Privacy startup Evervault backed by former Facebook exec Alex Stamos
Evervault co-founder and CEO Shane Curran.
At 19 years of age, Irish entrepreneur Shane Curran grabbed the attention of some of the world’s top venture capital firms. He managed to raise over $3 million in seed funding last year from the likes of Sequoia Capital and Kleiner Perkins, household names in Silicon Valley.
Less than a year later, Curran has already gotten more investors on board — and one name in particular sticks out. Evervault, his data privacy start-up, now counts Facebook’s former chief security officer, Alex Stamos, as a backer. Stamos participated in a $16 million investment round announced by the company on Thursday.
The deal was led by Index Ventures and also backed by Sequoia Capital, Kleiner Perkins and Frontline Ventures. The firm has now raised more than $19 million just under two years since it was founded, despite not yet having a product that’s commercially available.
Explaining how he managed to convince Stamos to invest, Curran said the computer scientist was won over by Evervault’s fundamental premise: that privacy should be built into every company’s app from the get-go, rather than discarded as an afterthought for their compliance teams to deal with.
“For him, he’s coming from a security background at Facebook where privacy was much more of a regulatory problem,” Evervault’s co-founder and CEO told CNBC. “Obviously he’s experienced first hand what the pain in the ass is with privacy and security in general.”
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Stamos left Facebook in August 2018, a few months after the social media giant suffered a huge data scandal involving controversial data firm Cambridge Analytica. Since then, he has joined Zoom as an advisor to help the company address privacy and security issues that surfaced recently following a surge in popularity for the video-conferencing app.
Curran said that talks with Stamos were done entirely over remote meetings — and he still hasn’t met him in-person to this day — due to lockdown restrictions brought about by the coronavirus pandemic. He had already met with lead investor Index in a Dublin coffee shop last fall.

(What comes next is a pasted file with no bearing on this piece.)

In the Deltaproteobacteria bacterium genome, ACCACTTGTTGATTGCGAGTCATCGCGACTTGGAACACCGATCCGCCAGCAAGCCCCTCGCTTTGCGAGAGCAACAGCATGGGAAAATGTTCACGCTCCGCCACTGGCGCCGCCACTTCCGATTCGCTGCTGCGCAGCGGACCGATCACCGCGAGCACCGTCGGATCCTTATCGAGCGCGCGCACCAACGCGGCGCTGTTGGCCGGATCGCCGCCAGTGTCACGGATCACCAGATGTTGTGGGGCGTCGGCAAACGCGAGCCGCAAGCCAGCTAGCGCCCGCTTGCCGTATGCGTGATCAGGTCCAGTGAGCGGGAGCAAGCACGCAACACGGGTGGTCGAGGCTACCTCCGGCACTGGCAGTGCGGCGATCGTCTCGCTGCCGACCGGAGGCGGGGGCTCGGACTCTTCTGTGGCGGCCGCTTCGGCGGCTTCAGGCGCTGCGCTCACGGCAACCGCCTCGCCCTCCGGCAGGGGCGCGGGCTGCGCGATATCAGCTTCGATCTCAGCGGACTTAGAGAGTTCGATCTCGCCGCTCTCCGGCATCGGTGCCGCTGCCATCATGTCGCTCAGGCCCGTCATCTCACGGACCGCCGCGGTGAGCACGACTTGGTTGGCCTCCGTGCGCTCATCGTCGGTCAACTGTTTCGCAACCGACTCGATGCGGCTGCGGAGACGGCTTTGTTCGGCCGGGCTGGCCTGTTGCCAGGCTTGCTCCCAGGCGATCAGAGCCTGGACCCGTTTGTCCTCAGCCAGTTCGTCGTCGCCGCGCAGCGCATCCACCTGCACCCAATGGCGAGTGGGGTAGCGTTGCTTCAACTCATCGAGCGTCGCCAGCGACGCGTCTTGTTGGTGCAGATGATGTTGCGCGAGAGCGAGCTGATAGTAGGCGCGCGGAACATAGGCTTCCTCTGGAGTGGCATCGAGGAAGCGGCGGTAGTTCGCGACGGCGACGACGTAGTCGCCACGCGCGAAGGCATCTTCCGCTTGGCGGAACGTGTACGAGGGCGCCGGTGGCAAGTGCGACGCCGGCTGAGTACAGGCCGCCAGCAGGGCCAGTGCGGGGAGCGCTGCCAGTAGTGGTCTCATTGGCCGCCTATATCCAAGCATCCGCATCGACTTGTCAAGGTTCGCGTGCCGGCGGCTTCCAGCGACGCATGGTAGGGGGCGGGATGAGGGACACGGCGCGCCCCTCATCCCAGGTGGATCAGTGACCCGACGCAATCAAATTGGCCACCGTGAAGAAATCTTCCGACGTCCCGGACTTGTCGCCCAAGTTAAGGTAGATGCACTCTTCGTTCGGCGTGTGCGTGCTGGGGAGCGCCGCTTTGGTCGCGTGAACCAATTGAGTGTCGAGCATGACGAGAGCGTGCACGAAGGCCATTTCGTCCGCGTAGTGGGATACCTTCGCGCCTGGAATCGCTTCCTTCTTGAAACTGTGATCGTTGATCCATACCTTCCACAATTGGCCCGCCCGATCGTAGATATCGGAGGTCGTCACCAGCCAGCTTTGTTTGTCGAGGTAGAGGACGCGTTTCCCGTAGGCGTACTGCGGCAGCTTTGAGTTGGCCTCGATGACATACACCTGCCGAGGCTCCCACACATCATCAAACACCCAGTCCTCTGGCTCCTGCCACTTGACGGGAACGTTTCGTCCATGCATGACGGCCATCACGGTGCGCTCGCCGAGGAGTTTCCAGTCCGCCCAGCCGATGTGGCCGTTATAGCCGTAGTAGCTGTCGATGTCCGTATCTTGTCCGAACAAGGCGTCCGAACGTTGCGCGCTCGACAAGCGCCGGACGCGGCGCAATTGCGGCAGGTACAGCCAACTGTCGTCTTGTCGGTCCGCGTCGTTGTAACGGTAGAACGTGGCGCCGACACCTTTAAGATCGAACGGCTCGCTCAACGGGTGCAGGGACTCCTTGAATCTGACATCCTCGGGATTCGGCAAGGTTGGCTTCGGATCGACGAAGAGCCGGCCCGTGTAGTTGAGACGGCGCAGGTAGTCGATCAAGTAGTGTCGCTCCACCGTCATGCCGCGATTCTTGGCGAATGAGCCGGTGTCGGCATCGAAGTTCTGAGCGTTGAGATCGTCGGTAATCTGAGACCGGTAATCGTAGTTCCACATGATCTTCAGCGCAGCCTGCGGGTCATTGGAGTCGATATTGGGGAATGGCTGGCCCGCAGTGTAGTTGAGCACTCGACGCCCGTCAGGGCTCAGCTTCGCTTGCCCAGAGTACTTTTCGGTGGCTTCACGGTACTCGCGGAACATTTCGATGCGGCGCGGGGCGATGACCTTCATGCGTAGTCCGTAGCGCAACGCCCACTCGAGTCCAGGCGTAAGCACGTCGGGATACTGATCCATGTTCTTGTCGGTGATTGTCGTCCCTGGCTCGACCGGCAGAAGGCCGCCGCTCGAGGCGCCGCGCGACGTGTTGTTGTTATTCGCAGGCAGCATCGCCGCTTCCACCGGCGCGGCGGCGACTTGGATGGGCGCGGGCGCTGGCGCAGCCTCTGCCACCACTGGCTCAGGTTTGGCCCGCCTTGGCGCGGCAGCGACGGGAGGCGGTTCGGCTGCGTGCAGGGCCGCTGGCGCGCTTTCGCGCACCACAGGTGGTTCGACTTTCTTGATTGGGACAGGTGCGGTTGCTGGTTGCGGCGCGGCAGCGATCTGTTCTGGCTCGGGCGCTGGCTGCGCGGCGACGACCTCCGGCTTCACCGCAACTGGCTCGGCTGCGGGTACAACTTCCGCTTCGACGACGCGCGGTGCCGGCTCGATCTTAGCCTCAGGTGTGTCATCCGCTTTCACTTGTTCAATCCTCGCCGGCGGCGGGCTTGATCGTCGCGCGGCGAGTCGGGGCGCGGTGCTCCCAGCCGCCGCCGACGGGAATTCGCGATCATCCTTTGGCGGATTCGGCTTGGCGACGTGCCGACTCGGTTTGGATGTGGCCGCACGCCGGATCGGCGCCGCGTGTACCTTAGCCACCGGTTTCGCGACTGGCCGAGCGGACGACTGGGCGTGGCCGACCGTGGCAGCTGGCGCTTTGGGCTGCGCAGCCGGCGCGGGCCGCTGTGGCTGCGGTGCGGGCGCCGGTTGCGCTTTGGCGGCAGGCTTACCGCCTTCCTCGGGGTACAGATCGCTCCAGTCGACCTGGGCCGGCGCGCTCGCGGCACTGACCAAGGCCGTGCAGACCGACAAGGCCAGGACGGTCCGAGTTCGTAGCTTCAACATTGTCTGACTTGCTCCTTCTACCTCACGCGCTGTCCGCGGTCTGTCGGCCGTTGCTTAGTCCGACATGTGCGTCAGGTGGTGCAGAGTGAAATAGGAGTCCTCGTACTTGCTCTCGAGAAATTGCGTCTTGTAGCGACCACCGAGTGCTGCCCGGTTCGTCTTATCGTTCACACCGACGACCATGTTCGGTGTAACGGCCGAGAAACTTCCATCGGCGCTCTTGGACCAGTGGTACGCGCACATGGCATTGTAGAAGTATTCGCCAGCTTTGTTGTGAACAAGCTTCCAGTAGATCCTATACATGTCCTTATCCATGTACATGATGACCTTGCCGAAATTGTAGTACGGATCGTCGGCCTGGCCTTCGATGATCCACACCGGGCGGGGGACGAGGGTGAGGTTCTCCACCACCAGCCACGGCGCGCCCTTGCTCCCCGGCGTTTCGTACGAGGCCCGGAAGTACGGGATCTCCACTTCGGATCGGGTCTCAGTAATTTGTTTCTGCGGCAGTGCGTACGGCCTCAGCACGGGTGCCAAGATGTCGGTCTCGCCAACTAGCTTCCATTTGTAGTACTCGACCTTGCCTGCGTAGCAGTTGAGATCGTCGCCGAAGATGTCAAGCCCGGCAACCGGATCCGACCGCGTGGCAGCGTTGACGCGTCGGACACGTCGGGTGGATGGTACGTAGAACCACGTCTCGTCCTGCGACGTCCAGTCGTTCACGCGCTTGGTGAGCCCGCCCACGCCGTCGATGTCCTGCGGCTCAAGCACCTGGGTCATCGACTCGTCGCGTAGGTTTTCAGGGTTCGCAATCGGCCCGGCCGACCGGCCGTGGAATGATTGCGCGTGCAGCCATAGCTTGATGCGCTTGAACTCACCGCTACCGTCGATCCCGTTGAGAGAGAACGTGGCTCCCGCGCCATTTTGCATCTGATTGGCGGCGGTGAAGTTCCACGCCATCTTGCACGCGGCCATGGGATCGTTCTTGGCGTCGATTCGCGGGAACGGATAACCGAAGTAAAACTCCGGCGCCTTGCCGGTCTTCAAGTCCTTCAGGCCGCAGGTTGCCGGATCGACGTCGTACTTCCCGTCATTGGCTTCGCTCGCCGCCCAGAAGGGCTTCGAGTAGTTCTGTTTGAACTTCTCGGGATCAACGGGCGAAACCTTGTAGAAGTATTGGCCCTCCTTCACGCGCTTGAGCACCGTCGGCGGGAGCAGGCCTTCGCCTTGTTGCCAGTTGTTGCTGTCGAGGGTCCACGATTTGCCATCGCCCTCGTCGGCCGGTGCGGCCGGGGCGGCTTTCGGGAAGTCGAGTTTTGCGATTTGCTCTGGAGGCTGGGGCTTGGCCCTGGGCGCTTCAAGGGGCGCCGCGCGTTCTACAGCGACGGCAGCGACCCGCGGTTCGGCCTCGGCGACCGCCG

“We were immediately super intrigued,” Ari Helgason, principal at Index, told CNBC. “Who was this 19-year-old who has won lots of science prizes, just finished high school and then jumped right into building heavy-duty, enterprise-grade encryption? That was already very unusual and enough to pique our interest.”
Funding talks between Index and Evervault properly kicked off around late February and early March, Curran said. Presentations were made and term sheets agreed remotely, and the round closed earlier this month. Alongside Stamos, other angel investors in the financing included Eventbrite CEO Kevin Hartz, Datadog CEO Olivier Pomel and Figma CEO Dylan Field.
Evervault is still in the “development phase,” Curran said, and its software isn’t yet publicly available. It’s developing what’s known as an application programming interface, or API, a system that will be integrated into companies’ apps to ensure privacy is baked in from the start.
“It’s this idea of a privacy cage, where basically we let you process your most sensitive data in an encrypted way, so that individuals never sacrifice your privacy but companies still get full utility over your data,” Evervault’s CEO said.
The aim will be for Evervault to initially sell its technology to companies in the financial services and health care sectors, because they handle what Curran calls “scary data” — personally identifiable information where, “if it were to go missing, it would be a major issue.”
Longer term, Curran wants “everyone” to use Evervault’s technology: “If you look at the magnitude of the problem, there’s 4.5 billion people on the internet now, and the reality is very few of them — if any — have full privacy, so that’s a pretty large market opportunity regardless of the companies we integrate with.”
The need for such privacy-preserving technologies has been heightened by the coronavirus pandemic as well as stricter data protection regulations. Hackers are increasingly exploiting the Covid-19 crisis for their own personal gains, while the EU’s GDPR framework and California’s CCPA have forced firms to beef up their compliance teams.
With $16 million of extra cash in the bank, Evervault plans to continue investing in developing its product and hiring more people — the group currently has only eight employees. It also aims to expand beyond its Dublin headquarters, but this have effectively been put on hold until it’s possible to fly abroad again.